Either way, a direct stock purchase plan or dividend reinvestment plan (DRIP) is a long-term investment of the tortoise school. If you agree that slow and steady wins the race, then this might be a good resolution for you to consider. (The DRIP strategy has certainly paid off for my boss Paul Tracy. He's now pulling in about $85 a day in dividends alone -- well on his way to $100 a day. See what other "daily paycheck" tricks he's using to get there.) You can check out a variety of these plans at computershare.com and at Bank of New York-Mellon.
Two: Resolve to take profits.
My friend and StreetAuthority colleague Amy Calistri started playing poker to improve her sell-side discipline. In other words, she picked up the game to learn when to fold 'em. (She became one of the best poker writers in the business in the process and has, in fact, just published a book about one of her big-winning cronies.)
Now, I'm not necessarily suggesting you need to take up poker like Amy did, but learning how to deal with losses is the critical difference between a good investor and a great investor. It's also the difference between a rich investor and a poor one.
In the upcoming year, resolve to invest with the words of Sun Tzu's "The Art of War" in mind: "Every battle is won or lost before it is ever fought." To that end, you need to develop a mental strategy for victory and an exit plan in case of defeat. Wise investors set price targets and sell stocks that hit them. They take profits off the table and reallocate them to the next opportunity. Rinse and repeat.
On the flip side, smart traders don't hang onto losers because they're too proud or afraid to admit a mistake. Don't marry your stocks and vow to be faithful for richer or poorer. That's a great way to run a marriage but a lousy way to manage a portfolio. If your stocks hit your sell price, then get rid of them. Simple as that. Then deal yourself another hand.
This year, don't buy any stock with an indefinite future. Knowing where you're going is the surest way to get there.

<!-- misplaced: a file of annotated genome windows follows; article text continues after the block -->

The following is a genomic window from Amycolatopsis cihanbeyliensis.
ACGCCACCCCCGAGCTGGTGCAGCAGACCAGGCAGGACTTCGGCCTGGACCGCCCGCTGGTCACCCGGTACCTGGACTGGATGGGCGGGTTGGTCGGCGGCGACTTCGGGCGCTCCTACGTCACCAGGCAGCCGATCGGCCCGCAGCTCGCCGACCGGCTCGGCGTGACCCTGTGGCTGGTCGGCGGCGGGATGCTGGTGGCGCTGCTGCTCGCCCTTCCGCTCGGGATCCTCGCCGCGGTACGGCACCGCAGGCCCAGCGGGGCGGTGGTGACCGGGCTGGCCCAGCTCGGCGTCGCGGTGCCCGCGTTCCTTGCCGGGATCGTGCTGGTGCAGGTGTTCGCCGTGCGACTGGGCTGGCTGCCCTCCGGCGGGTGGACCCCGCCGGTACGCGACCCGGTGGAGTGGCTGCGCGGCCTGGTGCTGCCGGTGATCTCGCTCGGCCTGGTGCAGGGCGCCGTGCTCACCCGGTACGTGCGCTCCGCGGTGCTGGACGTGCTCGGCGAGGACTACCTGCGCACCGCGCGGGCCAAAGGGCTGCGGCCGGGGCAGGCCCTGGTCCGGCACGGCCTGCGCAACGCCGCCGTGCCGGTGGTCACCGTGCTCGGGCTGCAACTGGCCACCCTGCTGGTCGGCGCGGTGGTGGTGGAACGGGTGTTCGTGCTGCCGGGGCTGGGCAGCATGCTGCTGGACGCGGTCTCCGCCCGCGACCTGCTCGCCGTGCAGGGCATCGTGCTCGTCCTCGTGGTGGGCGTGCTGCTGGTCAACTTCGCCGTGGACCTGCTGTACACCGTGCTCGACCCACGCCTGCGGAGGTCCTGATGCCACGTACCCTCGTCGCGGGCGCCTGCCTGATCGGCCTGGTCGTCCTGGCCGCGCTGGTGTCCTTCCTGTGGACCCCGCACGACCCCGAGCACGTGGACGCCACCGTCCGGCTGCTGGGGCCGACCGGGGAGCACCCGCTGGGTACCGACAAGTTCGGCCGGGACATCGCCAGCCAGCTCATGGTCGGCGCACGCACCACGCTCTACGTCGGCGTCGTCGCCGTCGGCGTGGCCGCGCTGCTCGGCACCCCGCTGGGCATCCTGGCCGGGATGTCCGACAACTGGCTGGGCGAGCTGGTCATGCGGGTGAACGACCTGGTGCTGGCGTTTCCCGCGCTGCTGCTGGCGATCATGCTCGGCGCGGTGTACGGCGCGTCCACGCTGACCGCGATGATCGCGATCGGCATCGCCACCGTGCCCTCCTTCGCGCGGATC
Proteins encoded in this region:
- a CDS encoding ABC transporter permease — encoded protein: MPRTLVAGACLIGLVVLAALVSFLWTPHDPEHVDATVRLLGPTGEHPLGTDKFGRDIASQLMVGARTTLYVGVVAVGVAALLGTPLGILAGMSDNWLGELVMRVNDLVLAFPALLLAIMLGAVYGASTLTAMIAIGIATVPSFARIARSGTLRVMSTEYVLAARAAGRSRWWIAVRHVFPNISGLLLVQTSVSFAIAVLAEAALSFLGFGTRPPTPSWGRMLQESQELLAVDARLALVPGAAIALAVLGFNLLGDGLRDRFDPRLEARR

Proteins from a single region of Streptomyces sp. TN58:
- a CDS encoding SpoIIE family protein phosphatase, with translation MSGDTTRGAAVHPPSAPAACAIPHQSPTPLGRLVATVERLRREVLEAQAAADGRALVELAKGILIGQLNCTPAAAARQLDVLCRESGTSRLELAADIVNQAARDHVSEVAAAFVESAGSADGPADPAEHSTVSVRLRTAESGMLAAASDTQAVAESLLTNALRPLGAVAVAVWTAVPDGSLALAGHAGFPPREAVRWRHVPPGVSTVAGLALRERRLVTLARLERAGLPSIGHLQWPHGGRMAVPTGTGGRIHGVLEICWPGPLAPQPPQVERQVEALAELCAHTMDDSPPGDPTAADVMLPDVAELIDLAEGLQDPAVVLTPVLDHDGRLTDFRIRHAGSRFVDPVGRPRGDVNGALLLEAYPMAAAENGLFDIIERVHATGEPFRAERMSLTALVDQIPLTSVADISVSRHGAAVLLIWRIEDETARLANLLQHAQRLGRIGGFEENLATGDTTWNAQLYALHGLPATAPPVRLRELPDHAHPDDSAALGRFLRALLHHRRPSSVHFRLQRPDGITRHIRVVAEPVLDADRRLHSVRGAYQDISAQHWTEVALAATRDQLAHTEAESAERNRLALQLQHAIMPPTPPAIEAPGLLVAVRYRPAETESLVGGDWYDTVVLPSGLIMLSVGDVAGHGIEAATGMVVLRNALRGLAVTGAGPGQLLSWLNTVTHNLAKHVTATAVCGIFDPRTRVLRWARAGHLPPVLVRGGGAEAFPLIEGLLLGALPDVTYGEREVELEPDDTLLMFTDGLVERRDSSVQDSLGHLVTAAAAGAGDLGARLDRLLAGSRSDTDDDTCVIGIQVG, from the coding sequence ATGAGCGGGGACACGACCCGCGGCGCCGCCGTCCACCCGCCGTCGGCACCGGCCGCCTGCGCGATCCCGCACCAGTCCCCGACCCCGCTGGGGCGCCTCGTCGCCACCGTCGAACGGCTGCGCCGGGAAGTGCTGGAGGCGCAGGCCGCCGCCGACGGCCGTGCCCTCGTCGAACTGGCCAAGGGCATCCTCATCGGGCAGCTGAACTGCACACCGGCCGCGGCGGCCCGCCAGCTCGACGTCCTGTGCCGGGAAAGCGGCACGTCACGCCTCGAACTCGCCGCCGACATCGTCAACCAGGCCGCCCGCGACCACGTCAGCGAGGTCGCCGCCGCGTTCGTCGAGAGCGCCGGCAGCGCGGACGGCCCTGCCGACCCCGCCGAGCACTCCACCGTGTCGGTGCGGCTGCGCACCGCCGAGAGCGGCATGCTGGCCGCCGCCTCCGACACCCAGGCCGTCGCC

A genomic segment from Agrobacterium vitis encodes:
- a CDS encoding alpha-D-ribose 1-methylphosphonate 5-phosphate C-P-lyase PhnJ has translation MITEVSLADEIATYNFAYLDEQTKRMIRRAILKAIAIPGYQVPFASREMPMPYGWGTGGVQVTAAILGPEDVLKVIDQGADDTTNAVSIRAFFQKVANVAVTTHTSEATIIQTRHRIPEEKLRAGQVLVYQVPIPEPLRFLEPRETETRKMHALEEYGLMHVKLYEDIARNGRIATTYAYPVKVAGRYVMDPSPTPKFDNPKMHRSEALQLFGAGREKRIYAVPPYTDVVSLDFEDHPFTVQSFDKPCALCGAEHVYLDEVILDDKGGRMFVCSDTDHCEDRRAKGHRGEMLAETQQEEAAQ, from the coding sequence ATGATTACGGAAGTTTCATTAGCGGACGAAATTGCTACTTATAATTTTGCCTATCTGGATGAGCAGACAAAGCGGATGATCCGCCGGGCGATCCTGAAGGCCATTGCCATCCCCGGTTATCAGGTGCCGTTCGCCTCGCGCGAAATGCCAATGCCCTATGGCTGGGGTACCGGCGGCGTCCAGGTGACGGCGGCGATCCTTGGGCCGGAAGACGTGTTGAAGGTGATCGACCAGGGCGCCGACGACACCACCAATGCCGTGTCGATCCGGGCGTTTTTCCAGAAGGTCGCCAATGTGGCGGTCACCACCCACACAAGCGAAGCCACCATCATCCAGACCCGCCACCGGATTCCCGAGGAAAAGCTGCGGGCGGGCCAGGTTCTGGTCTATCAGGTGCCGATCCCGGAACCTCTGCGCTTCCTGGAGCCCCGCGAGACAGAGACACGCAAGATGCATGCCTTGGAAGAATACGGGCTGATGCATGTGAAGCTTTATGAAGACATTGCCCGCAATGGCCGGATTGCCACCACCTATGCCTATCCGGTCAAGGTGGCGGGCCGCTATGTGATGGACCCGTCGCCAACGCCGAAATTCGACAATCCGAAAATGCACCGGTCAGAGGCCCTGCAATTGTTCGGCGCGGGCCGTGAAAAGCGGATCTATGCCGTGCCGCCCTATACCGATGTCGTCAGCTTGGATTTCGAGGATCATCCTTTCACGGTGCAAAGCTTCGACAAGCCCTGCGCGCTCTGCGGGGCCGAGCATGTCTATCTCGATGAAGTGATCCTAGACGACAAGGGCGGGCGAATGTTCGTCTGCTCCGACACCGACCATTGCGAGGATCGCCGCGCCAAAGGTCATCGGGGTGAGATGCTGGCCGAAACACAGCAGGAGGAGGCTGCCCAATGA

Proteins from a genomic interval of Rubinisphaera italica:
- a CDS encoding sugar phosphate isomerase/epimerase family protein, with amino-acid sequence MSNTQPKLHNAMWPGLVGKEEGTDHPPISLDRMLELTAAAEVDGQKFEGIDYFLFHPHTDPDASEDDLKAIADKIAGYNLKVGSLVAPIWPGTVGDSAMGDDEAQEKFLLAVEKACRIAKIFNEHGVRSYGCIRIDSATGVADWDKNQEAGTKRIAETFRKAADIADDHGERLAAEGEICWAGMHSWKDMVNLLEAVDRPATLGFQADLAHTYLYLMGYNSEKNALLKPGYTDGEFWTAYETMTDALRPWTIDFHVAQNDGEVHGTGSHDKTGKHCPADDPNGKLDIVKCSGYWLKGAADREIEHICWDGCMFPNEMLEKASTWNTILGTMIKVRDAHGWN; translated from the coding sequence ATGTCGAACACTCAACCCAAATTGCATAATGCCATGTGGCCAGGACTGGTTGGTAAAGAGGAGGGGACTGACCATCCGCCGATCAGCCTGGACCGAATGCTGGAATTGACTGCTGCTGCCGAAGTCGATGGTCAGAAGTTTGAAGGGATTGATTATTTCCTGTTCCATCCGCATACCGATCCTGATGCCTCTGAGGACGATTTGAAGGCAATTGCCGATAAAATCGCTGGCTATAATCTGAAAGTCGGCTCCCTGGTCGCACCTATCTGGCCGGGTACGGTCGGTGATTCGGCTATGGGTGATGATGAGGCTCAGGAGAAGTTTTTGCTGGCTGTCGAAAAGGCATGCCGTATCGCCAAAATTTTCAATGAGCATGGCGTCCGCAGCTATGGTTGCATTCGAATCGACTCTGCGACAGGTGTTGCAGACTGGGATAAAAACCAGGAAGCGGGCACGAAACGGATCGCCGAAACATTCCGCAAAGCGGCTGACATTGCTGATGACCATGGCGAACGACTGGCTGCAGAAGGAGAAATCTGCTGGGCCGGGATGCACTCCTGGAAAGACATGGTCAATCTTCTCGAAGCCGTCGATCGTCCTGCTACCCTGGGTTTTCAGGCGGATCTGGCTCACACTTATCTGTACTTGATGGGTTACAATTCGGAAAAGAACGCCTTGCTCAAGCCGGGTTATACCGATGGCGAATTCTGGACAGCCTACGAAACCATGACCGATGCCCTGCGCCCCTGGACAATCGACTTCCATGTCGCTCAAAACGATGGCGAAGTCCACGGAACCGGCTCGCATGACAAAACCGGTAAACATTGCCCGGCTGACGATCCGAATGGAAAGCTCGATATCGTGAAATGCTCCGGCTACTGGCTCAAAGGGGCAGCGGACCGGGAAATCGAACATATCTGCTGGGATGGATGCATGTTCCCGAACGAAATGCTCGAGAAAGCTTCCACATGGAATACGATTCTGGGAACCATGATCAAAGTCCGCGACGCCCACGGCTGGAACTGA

Three: Resolve to rebalance your portfolio.
Investors who survived the collapse in 2008 have seen some of their wealth return in 2009. That doesn't mean, however, that their portfolios are in good shape.
As 2010 dawns, resolve to take a serious look at your holdings with an eye toward your risk tolerance and your time horizon. Are you overweight growth-oriented equities and short income-producing stocks? Should you be oriented toward aggressive growth to the degree that you are? Where will your portfolio be in five years given its current makeup?
It's worthwhile to seek diversity across a number of industries and to further manage your risk by allocating assets to different geographic regions. Most investors are far too concentrated in dollars. Most investors are far too heavily allocated to equities.
The good news is that these are easy fixes. Foreign markets and corporate bonds are more accessible and easier to invest in than ever before using exchange-traded funds. (You can always stay up to date on the ETF space by checking out the research from Nathan Slaughter, the editor of diversification, and at far lower cost than other alternatives, like mutual funds.
As the end of the year approaches, investments may be the last thing on your mind while you juggle holiday commitments. Once the calendar turns over to the New Year, indeed, to the new decade, promise yourself that you will resolve to have a profitable 2010. Best of luck.